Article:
Fed Women In Technology: Mentoring Women Towards STEM

The Federal Reserve of KC Women In Technology (FedWIT) Diversity and Inclusion Summit was held on Wednesday, September 30, from 3-6 pm, at the Federal Reserve Bank of Kansas City (The KC Fed). The KC Fed and the Money Museum share one of KC’s high precipices along side of the National World War I Museum at Liberty Memorial and in view of the KC business skyline.



Mentoring Women towards STEM was the theme at the Diversity and Inclusion summit, which is one of a series of events focussing on Women In Technology. Moderator Andrea Hendricks, assistant vice president, deputy director of the Office of Minority and Women Inclusion at The KC Fed, explained that the summit format, versus a more formal conference format, was designed to engage the participants and take them (us) to a different level or height in the discussion of Women in Technology.



Esther George is president and CEO of the Fed KC. The Missouri native is a member of the Federal Open Market Committee, which has authority over U.S. monetary policy. Her opening remarks established the Fed’s longstanding commitment to diversity and inclusion. George challenged participants to “take back” and practice insights presented in the summit, in their own environments and to continue to listen and dialogue for a stronger workforce.

Julie Kantor

Julie Kantor -Keynote Speaker AsToldByMiKO

Keynote speaker, Julie Kantor, vice president and chief partnership officer at STEMconnector and Million Women Mentors (MWM) came packed with  statistics to illustrate the huge impact that mentoring has on the environment for women in technology from high school, college and into industry. Women represent 50% of the general workforce and 24% of the STEM workforce.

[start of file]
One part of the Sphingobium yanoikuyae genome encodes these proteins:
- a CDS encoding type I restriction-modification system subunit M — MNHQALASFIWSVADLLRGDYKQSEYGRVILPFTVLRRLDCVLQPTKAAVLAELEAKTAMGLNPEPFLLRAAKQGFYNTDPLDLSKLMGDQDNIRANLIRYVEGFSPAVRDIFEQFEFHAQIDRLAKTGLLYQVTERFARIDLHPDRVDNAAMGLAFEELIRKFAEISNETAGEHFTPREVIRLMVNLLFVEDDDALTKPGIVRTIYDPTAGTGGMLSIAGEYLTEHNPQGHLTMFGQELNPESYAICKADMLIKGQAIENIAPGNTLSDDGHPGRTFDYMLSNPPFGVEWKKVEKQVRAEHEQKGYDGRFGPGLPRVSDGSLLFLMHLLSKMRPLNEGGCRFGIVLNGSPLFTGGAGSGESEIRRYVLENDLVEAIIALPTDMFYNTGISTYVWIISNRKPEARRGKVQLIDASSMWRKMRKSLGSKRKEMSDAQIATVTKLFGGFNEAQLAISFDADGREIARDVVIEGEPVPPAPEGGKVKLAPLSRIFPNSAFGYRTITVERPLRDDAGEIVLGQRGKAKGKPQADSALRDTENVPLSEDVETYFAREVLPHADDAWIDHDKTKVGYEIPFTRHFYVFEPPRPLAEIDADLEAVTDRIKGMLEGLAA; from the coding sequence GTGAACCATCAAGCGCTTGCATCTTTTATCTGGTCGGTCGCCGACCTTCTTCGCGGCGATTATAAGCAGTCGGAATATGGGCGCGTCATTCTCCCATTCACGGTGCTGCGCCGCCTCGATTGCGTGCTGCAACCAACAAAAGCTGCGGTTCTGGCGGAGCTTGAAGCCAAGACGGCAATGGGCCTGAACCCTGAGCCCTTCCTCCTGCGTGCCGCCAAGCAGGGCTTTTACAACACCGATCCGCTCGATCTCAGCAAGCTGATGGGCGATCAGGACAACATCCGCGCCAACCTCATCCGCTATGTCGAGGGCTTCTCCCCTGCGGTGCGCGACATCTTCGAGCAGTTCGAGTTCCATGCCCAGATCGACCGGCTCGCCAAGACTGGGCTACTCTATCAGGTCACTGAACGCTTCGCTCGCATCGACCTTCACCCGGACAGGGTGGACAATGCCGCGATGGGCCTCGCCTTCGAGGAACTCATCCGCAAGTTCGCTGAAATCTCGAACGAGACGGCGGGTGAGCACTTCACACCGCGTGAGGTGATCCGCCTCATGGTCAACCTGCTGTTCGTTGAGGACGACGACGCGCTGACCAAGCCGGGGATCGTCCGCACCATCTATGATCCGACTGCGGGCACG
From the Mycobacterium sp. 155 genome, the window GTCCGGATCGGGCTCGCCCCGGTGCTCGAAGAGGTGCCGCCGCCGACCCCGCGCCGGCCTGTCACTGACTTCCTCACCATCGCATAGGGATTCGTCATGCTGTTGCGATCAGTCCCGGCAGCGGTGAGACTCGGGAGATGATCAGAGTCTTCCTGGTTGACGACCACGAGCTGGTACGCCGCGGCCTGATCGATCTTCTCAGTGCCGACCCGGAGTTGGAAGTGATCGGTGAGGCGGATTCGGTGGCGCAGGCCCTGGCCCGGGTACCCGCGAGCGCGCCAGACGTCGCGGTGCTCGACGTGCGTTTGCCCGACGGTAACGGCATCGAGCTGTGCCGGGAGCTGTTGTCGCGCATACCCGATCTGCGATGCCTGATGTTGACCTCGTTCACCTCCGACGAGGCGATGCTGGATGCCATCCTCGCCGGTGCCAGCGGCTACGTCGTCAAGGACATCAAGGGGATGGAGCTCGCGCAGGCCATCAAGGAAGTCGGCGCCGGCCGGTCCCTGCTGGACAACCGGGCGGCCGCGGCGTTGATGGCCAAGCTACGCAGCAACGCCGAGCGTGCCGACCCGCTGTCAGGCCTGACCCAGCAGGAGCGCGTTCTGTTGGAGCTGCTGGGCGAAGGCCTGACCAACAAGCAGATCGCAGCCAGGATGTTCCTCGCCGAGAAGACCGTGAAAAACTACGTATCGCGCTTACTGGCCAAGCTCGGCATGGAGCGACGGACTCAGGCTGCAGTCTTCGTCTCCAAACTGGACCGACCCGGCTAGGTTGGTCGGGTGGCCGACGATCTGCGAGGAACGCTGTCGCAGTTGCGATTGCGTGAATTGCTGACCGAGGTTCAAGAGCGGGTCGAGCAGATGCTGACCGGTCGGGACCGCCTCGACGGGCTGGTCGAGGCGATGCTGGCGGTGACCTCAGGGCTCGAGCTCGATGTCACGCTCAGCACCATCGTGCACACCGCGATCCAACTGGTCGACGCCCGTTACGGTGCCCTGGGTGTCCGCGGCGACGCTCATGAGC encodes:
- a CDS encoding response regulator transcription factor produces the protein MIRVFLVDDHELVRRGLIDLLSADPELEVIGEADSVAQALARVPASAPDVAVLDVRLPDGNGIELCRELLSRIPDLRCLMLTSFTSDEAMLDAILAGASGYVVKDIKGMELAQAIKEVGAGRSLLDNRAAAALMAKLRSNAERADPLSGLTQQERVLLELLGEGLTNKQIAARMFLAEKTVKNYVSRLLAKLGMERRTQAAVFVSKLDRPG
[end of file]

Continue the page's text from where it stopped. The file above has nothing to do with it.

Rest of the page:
STEM Statistics 
When you look at 15 million high school seniors interested in STEM careers,
  • 15% of girls and
  • 44% of boys

Out of those 15% of girls interested in STEM careers,

  • 4% were encouraged to go into STEM by mentors and
  • 22% want to learn more about mentoring.

STEM Jobs pay women way better:

  • $0.92 STEM jobs vs $0.76 non STEM jobs.

Steps for Successful Mentoring

Kantor highlighted important steps to take to establish a successful mentoring program.

5 Pathways to Mentor 20 hours (minimum)/year
1. Face to Face Mentoring
2. Online Mentoring
3. Paid internships or apprenticeships
4. Workplace mentoring at your company
5. Sponsorships (and Hire)

Sponsorship vs. Mentoring

What’s the difference between a Mentor and a Sponsor?
If you compare your career to a tree, a mentor will help you climb up higher on the tree (what steps to take, educational decisions). Whereas, a sponsor will go out on a limb for you (go to bat behind the scenes, helping to promote your work which can aid in promotion and salary negotiations).

For this reason, the mentee must be ready to carry the weight of showing up for her mentor or sponsor.

Mentoring women and minorities injects diversity into the workplace. One study shows that diverse teams are often winning teams.
Career measurements of Mentored employees vs non-Mentored employees show there are:
  • 6x’s more promotions for mentored employees.
  • 25% mentored vs. 5% non-mentored salary grade changes.
  • 20% higher retention rates for mentored employees.
Meanwhile, 50% of women who reach the 10 year point in technical careers quit. Reasons for this midcareer breaking point include:
  • bias and gender stereotypes,
  • lack of clear performance incentives and
  • lack of sponsorship.
Kantor’s call to action for the summit participants:
  • Identify incentives to help the mentee go the extra mile.
  • Think of the girls/women who you may be in the position to mentor and schedule coffee, meet up with them and get to know them better.
(For a similar copy of her slide presentation, see Million Women Mentors Update – http://www.slideshare.net/Juliek.)



2 thoughts on “Fed Women In Technology: Mentoring Women Towards STEM

  1. Pingback: Fed Women In Technology Summit Panel | AsToldByMIKO

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